Essay Question: Using five ancient sources, two of which must be written, explain the economy of the cities of Vesuvius. The economy of the cities of Vesuvius was small and commonly restricted to being local. The textile industry along with bakeries, vineyards, farms and the fishing industry all played part in the thriving commercial activity present at Pompeii and partly at Herculaneum, despite the fact that Herculaneum was primarily a fishing village, with little evidence of major craft manufacturing. It is widely accepted that agriculture dominated the economy, which is further endorsed by statements from historians which include Cato and his account ‘On agriculture’. Ancient sources reveal extensive information concerning the economic activity of the cities of Vesuvius, the importance of the textile industry is demonstrated by the sizeable Eumachia building which is believed to be the guild hall of the cloth industry. Bakeries were a significant feature of the streetscape in both Pompeii and Herculaneum suggesting the prominence this industry played in the economy of the local area. Pompeii appears to be more economically important as their markets were a place where fresh agricultural produce from local farms and specialty shops were sold, such as Pompeii’s famous ‘garum’ and wine.
The economy of Pompeii and Herculaneum was primarily agricultural. Farms cultivated a number of essential products, several of which were vineyards – and other crops such as, wheat, barley, grain, wool, grapes and olive trees. Working farms such as the ‘Villa Rusticae’ would have been worked by slaves and freedmen who held the economy together and perhaps owned by wealthy citizens of the town, as farming was considered to be honorable and elite. An exceptional agricultural product was olive oil, which was widely used and exported. The prominence olive oil played within the economic activity of Pompeii is demonstrated in sources from individuals such as Cato and his account ‘On Agriculture’ that discusses the expenses involved in purchasing an oil mill at Pompeii which was used to create olive oil. According to Perkins the success of the agricultural economy of Pompeii was based on two primary factors; the fertility of the soil (due to the volcanic properties it contained) and the climate of the area which made it an excellent area for farming. Pompeii relied heavily on its rural economy and olive oil was one of few products that were exported beyond the city, trade was not of primary importance as the agricultural income was more than sufficient.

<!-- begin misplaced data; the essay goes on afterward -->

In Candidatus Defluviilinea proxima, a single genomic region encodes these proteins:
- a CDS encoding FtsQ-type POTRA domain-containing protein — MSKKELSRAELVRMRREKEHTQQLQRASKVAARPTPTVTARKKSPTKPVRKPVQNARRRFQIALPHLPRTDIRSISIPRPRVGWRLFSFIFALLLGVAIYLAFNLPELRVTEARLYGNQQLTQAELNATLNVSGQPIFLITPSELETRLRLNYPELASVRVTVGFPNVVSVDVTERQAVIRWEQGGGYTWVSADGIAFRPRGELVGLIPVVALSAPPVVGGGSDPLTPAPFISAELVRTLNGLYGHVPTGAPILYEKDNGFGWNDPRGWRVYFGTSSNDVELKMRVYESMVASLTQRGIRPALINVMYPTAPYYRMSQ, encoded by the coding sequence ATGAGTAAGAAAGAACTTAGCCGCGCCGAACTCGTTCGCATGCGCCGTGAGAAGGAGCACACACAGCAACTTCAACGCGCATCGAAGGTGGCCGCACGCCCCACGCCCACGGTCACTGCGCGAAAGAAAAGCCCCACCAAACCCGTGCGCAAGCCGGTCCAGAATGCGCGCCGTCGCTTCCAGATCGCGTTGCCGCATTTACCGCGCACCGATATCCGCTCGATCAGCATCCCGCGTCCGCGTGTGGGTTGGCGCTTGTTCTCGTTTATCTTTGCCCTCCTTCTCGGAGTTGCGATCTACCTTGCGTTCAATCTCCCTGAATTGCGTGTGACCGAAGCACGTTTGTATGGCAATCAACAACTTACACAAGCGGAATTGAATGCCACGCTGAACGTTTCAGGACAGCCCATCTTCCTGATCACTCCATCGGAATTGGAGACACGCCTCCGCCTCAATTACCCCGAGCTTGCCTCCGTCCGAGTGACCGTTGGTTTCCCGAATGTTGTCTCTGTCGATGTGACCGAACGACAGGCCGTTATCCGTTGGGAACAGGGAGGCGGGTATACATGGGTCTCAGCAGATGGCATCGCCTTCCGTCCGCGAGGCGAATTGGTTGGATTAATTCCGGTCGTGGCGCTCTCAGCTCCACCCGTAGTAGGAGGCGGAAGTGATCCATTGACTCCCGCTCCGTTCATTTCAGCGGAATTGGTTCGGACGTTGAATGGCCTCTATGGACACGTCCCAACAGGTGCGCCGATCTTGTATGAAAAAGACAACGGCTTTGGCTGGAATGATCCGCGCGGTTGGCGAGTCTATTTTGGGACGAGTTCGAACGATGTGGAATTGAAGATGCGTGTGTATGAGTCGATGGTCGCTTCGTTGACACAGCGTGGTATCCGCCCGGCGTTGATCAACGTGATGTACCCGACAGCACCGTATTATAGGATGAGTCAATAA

The textile industry is considered by some to have been the principle industry in Pompeii, in the city’s most affluent years the economies focus was on mercantile activity, such as the cloth trade. Along with markets and small workshops that include the Fullery of Stephanus, the Eumachia building is renowned for its contribution to the textile industry and is known to be the guild hall of the cloth trade. Many historians portray Pompeii as a wool town, including Walter O. Moeller who contributed to the belief that Pompeii was the centre of the textile industry. Fullers, bleachers and dyers played a considerable role in everyday life and are well attested in Pompeii; this is supported by the extravagant Eumachia building in the forum being the home the cloth trade. Although the theory of Pompeii being an economy dominated by the textile industry has been challenged by Willem Jongman and he states that textile manufacturing was not as significant as suggested and believes the industry was small and not a major one, the fact that there are only a few references to textiles in graffiti supports Jongmans’ theory that ‘Pompeii had no 'textile industry' beyond what was needed to clothe its own inhabitants’.
Herculaneum, like Pompeii relied heavily on its rural economy. The basic need for food supply made grain the most important product in the ancient economy, as grain was a main ingredient in...
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